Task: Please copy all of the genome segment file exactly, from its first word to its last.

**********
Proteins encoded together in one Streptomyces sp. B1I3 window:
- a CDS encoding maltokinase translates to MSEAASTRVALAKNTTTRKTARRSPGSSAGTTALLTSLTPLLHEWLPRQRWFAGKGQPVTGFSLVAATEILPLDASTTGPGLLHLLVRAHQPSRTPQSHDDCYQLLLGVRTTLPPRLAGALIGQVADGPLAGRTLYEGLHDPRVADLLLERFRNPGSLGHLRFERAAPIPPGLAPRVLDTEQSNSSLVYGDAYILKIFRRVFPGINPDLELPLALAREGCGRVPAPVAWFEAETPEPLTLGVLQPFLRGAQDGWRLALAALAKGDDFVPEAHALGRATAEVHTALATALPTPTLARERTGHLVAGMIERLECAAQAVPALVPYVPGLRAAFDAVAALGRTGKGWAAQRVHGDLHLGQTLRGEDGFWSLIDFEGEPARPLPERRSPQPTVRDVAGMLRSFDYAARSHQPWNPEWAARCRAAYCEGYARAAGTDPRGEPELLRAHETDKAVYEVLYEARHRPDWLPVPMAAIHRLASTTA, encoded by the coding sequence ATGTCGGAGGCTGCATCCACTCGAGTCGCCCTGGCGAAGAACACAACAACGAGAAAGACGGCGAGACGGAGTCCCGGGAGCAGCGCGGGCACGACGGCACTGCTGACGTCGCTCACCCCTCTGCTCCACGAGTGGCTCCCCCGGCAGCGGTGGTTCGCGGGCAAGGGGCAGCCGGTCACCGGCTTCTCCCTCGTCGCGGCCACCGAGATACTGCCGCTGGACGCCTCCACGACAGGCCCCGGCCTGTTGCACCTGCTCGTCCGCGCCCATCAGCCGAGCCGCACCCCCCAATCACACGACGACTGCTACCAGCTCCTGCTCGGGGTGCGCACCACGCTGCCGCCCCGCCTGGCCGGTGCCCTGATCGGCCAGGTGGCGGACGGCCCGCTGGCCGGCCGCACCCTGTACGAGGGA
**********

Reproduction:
Proteins encoded together in one Streptomyces sp. B1I3 window:
- a CDS encoding maltokinase translates to MSEAASTRVALAKNTTTRKTARRSPGSSAGTTALLTSLTPLLHEWLPRQRWFAGKGQPVTGFSLVAATEILPLDASTTGPGLLHLLVRAHQPSRTPQSHDDCYQLLLGVRTTLPPRLAGALIGQVADGPLAGRTLYEGLHDPRVADLLLERFRNPGSLGHLRFERAAPIPPGLAPRVLDTEQSNSSLVYGDAYILKIFRRVFPGINPDLELPLALAREGCGRVPAPVAWFEAETPEPLTLGVLQPFLRGAQDGWRLALAALAKGDDFVPEAHALGRATAEVHTALATALPTPTLARERTGHLVAGMIERLECAAQAVPALVPYVPGLRAAFDAVAALGRTGKGWAAQRVHGDLHLGQTLRGEDGFWSLIDFEGEPARPLPERRSPQPTVRDVAGMLRSFDYAARSHQPWNPEWAARCRAAYCEGYARAAGTDPRGEPELLRAHETDKAVYEVLYEARHRPDWLPVPMAAIHRLASTTA, encoded by the coding sequence ATGTCGGAGGCTGCATCCACTCGAGTCGCCCTGGCGAAGAACACAACAACGAGAAAGACGGCGAGACGGAGTCCCGGGAGCAGCGCGGGCACGACGGCACTGCTGACGTCGCTCACCCCTCTGCTCCACGAGTGGCTCCCCCGGCAGCGGTGGTTCGCGGGCAAGGGGCAGCCGGTCACCGGCTTCTCCCTCGTCGCGGCCACCGAGATACTGCCGCTGGACGCCTCCACGACAGGCCCCGGCCTGTTGCACCTGCTCGTCCGCGCCCATCAGCCGAGCCGCACCCCCCAATCACACGACGACTGCTACCAGCTCCTGCTCGGGGTGCGCACCACGCTGCCGCCCCGCCTGGCCGGTGCCCTGATCGGCCAGGTGGCGGACGGCCCGCTGGCCGGCCGCACCCTGTACGAGGGA